Breakfast in the town of Sunrise didn’t pan out. I took a pass at viewing Richard Widmark’s birthplace because I can’t think of a single movie he was in even though I must have seen dozens of them.

I finally sat down to a fine country breakfast in Harris, 18 miles into my day. I get about six miles to the tortilla.

I left the restaurant and immediately made a wrong turn. I was distracted by the fact that the restaurant had apple fritter French toast on the menu, Tragically they were out of them. 😱

I clued in after four miles. Good thing I had a tailwind. Um, wait…

Four miles of headwinds later I was back on course in Stark. The roads, scenery, and towns reminded me of the foothills of the Adirondack Mountains.

Tailwinds pushed me through one rural metropolis after another. Granny. Springvale. Then Dalbo. Here I could stay at a free bunkhouse on a farm. I went into a bar for food and contemplation. The bar food was delicious and totally hit the spot.

It was only 40 miles to another farm roadhouse open to cross country bike tourists. So I headed for Alice’s Attic.

Along the way I passed an organic rock farm. Or maybe not.

I made a pit stop in Milaca for packable groceries and cash.

The heat and humidity increased as I rode. Clouds were building to the southwest. With four miles to go a small fluffy white dog charged across the highway to do me in. How this dog is still alive after running across this highway is beyond me. The fog was harmless but he was very fast. I took off. The loaded Mule was instantly accelerating through 17 miles per hour. Dang.

I pulled into a farm with an AA sign out front. I had a 50/50 chance of shelter or an alcoholics get together. Luckily this was Alice’s Attic. It’s a farm/antique place run by Alice. I am pretty sure she has a Group W bench somewhere in the barn where I am sleeping tonight. If you want to find a particular item, just go ask Alice. I think she’ll know.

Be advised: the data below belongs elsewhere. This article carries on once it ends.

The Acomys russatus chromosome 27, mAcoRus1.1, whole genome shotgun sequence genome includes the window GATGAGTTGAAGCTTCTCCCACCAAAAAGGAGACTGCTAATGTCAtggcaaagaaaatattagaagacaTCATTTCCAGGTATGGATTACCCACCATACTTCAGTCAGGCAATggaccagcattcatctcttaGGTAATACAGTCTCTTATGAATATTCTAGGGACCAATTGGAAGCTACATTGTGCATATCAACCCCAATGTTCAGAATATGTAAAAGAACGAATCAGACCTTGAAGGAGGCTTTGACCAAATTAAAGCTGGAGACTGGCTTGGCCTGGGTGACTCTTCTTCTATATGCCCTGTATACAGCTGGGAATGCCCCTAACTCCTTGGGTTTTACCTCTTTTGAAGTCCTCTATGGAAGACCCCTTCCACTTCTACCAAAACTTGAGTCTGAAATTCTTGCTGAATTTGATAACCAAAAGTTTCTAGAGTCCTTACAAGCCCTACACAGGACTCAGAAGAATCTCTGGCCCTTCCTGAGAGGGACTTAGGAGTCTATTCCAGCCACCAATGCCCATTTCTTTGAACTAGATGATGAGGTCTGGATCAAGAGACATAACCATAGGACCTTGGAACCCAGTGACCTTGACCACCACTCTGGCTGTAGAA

Alice has been welcoming Northern Tier cyclists for 15 years, quite the trail angel.

Rains’ a comin’. Tomorrow might be a short wet one.

Today’s miles: 92.5

Total trip mileage: 1,742.

Further…

Any Road Tour: Day 22 – Rest day in the Twin Cities

Showered and laundered the Rootchopper express was ready for socializing. Kathy and her husband Russ took me to dinner at Surly (I am not making this up) brewery in St Paul. We had pizza and beer and it all was so good.

The pizza restaurant was on the second floor. My cranky attitude yesterday and the Hillary step feeling of one flight of stairs convinced me to take today off and recharge my batteries.

Today Kathy made me a breakfast of mass quantities. After hanging out and enjoying her landscaped yard we took off for the Mall of America. What a strange palace to American retail excess.

After lunch at Nordstrom’s overlooking the airport and a gigantic IKEA, we headed to REI. Kathy bought clothes for her impending trip to Scotland and I restrung my tent poles after some instruction from REI staff.

It’s going to be hard to break away from this wonderful hospitality but tourers gotta tour. I am back on the road tomorrow. I have decided to rejoin the Adventure Cycling route. It’s very easy to get to from Kathy’s house. I’m hoping to make North Central Lake tomorrow night.

Big, big thanks to Kathy, Russ, and daughter Krista for much needed rest and friendship. Oh gee, I promise to seek out some cheese curds in the days ahead.

Any Road Tour: Day 17 – Two for one